5 simple tips for taking better flower photos
Posts tagged ‘#australia’
“If a tree falls in the woods in 2015 it will probably be recorded, and we have another year of surprises to look forward to…”
The great wildlife camera trap tales of 2014
According to my Twitter profile, I have been on social media since 2010. It seems to me the camera trap really came of age last year as a tool for publishing ecological interactions instantaneously. Perhaps I followed different people in the year, or a few big labs brought their cameras in for the first time, but there was a plethora of cool stuff captured and shared in Australia in 2014.
I am stoked for the new generation of ecologists with these tools at their disposal, capturing moments of ecological interaction that reams of peer-reviewed publications can’t portray in the same way. Interactions are the essence of ecology, and a picture tells a thousand words. Here I compile some of the most engaging photos and users of camera traps in Australia – let me know if I have missed anyone…
“it is lovely when a symbol like that can help connect you to a new place”
OK – I wasn’t prepared. All those maps of Australia show Alice Springs as the dot in the middle. All those maps are two-dimensional. I expected, for some reason, a flat depauperate ‘desert’ landscape. And I am supposed to be a trained ecologist…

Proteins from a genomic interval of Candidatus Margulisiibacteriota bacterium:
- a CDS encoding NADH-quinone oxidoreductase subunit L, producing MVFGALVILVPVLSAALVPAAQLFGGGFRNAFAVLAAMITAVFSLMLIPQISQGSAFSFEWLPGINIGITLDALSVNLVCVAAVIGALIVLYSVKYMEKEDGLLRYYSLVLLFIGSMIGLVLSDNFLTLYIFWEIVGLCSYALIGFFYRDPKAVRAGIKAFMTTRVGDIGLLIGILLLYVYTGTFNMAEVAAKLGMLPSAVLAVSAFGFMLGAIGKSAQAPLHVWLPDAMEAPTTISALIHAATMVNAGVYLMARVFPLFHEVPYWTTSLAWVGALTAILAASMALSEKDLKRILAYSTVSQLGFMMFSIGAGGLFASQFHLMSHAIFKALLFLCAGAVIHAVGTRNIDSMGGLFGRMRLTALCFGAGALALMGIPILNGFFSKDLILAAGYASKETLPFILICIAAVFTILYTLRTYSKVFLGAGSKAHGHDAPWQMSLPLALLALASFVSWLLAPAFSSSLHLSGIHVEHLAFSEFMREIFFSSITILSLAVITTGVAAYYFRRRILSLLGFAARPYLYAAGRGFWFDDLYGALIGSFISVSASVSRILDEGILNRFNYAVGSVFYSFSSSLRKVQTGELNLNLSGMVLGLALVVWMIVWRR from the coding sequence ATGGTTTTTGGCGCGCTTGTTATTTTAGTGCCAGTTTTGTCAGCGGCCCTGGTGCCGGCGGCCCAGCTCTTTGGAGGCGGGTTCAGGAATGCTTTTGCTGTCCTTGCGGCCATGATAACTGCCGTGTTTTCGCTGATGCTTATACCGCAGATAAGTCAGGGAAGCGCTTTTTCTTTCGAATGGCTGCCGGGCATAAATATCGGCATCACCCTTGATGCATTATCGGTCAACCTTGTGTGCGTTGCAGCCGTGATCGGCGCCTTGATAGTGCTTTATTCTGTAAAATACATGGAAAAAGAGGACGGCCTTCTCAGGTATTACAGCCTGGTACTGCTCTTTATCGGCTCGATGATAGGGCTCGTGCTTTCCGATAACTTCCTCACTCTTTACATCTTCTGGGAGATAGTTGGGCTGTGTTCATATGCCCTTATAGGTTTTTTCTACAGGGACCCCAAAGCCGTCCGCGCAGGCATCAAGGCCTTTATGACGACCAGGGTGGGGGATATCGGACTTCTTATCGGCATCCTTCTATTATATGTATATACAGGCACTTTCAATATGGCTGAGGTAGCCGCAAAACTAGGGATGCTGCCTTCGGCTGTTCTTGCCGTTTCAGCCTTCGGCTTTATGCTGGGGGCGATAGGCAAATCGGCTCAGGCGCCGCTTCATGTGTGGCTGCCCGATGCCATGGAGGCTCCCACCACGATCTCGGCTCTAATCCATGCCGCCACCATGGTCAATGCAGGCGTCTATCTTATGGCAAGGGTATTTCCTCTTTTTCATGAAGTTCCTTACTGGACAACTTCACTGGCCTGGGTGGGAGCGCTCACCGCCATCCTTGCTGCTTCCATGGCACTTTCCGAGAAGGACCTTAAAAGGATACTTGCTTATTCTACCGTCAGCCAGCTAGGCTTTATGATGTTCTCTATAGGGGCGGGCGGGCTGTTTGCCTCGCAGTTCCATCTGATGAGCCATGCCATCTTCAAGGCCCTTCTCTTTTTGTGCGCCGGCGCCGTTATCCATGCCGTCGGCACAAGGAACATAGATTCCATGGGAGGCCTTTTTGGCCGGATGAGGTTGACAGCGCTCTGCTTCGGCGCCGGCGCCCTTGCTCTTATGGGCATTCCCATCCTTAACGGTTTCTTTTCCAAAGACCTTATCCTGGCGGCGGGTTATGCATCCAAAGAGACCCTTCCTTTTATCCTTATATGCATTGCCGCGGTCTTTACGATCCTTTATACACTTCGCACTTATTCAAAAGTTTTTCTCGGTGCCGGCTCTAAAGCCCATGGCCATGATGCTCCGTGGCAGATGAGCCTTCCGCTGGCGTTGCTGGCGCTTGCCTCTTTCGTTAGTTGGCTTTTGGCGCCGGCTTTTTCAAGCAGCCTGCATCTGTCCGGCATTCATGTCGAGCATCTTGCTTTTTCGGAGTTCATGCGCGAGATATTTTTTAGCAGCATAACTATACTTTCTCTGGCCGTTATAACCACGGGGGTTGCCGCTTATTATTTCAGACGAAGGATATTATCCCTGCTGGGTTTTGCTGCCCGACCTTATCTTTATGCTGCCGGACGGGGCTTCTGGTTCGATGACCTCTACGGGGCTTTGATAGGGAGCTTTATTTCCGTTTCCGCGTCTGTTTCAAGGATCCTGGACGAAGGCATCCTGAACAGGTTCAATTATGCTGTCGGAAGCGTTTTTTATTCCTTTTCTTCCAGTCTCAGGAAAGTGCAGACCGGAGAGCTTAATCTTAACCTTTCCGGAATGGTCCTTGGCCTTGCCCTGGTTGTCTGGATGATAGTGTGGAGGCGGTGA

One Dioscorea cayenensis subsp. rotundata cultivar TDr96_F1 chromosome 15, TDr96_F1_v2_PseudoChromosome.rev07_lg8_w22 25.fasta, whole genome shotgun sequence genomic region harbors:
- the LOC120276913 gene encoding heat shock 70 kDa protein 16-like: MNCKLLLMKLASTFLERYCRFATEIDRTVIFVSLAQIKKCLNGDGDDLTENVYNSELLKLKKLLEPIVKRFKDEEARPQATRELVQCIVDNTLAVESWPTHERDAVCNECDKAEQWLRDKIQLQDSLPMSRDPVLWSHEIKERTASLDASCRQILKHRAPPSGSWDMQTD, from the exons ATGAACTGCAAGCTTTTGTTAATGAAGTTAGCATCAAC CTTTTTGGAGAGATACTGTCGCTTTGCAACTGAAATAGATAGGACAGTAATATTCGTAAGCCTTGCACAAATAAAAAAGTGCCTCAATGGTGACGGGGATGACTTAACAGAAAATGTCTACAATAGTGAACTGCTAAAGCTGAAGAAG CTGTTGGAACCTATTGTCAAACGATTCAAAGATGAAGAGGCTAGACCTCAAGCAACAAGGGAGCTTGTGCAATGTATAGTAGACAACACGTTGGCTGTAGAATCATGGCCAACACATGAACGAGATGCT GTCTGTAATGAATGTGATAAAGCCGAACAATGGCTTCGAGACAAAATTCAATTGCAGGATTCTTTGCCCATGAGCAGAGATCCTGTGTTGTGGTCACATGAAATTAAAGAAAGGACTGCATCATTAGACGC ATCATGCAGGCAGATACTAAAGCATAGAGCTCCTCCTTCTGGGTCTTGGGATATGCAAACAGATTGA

Flying in I was surprised by the number of trees in this ‘arid’ landscape. Then trekking into town you are confronted with emergent geology which juts out at you in no understated way. So straight-away two myths blown out of the water – it is not flat, and it is not scant of interesting plants…
I start my Alice adventure at the Desert Park – recommended to me by many. It turns out to be a fantastic entrée and a good decision. Luckily its bird week and I bump into some avid twitchers on the way in from the local Birds Australia crew [note-to-editor: update memory banks with new name] – they give me some tips and we realise we will cross paths again later this week… Read more
“expenditure on programs to restore the landscape shouldn’t be accounted as an ‘expense’, these costs should be capitalised, recognising they are investments in the Australian landscape asset that will harvest returns for generations”
Australia is an ancient continent. After tens-of-thousands of years of indigenous use of the already-old land, we decided to ramp up our impacts…
In pursuit of agricultural development, for the expansion of the national economy, we cleared the land of its native ecosystems and processes and tried to impart a Euro-centric farming system. We used the full suite of policy levers available to effectively clear the land…
- We used “direct action” – paying people to ring-bark and clear trees.
- We used “incentives” – by providing landholders tax-deductions for clearing native vegetation (as late as the early 1980’s these were still available).
- We used “regulatory instruments” – when people took up leases over land they were required to ‘develop’ their blocks (clear more native vegetation).
We did a great job too…